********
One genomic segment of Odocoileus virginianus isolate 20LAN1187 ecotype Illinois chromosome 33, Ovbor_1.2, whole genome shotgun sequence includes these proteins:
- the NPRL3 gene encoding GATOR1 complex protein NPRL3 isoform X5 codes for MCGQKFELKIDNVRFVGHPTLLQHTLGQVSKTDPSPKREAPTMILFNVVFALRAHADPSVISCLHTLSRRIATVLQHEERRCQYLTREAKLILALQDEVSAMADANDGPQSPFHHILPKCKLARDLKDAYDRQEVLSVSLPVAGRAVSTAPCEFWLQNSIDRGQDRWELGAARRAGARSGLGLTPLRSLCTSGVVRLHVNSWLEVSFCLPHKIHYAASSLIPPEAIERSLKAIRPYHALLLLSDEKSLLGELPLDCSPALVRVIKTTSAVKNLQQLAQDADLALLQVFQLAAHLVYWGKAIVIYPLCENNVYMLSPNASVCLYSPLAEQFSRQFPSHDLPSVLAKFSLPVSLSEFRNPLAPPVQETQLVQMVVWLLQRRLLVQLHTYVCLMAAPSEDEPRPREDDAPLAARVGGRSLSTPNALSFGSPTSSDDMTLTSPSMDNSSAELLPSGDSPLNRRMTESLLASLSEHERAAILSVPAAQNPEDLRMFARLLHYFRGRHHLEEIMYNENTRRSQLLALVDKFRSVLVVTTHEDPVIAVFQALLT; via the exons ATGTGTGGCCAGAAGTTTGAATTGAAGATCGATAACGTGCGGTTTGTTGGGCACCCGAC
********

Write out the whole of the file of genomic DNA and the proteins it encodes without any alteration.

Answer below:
One genomic segment of Odocoileus virginianus isolate 20LAN1187 ecotype Illinois chromosome 33, Ovbor_1.2, whole genome shotgun sequence includes these proteins:
- the NPRL3 gene encoding GATOR1 complex protein NPRL3 isoform X5 codes for MCGQKFELKIDNVRFVGHPTLLQHTLGQVSKTDPSPKREAPTMILFNVVFALRAHADPSVISCLHTLSRRIATVLQHEERRCQYLTREAKLILALQDEVSAMADANDGPQSPFHHILPKCKLARDLKDAYDRQEVLSVSLPVAGRAVSTAPCEFWLQNSIDRGQDRWELGAARRAGARSGLGLTPLRSLCTSGVVRLHVNSWLEVSFCLPHKIHYAASSLIPPEAIERSLKAIRPYHALLLLSDEKSLLGELPLDCSPALVRVIKTTSAVKNLQQLAQDADLALLQVFQLAAHLVYWGKAIVIYPLCENNVYMLSPNASVCLYSPLAEQFSRQFPSHDLPSVLAKFSLPVSLSEFRNPLAPPVQETQLVQMVVWLLQRRLLVQLHTYVCLMAAPSEDEPRPREDDAPLAARVGGRSLSTPNALSFGSPTSSDDMTLTSPSMDNSSAELLPSGDSPLNRRMTESLLASLSEHERAAILSVPAAQNPEDLRMFARLLHYFRGRHHLEEIMYNENTRRSQLLALVDKFRSVLVVTTHEDPVIAVFQALLT; via the exons ATGTGTGGCCAGAAGTTTGAATTGAAGATCGATAACGTGCGGTTTGTTGGGCACCCGAC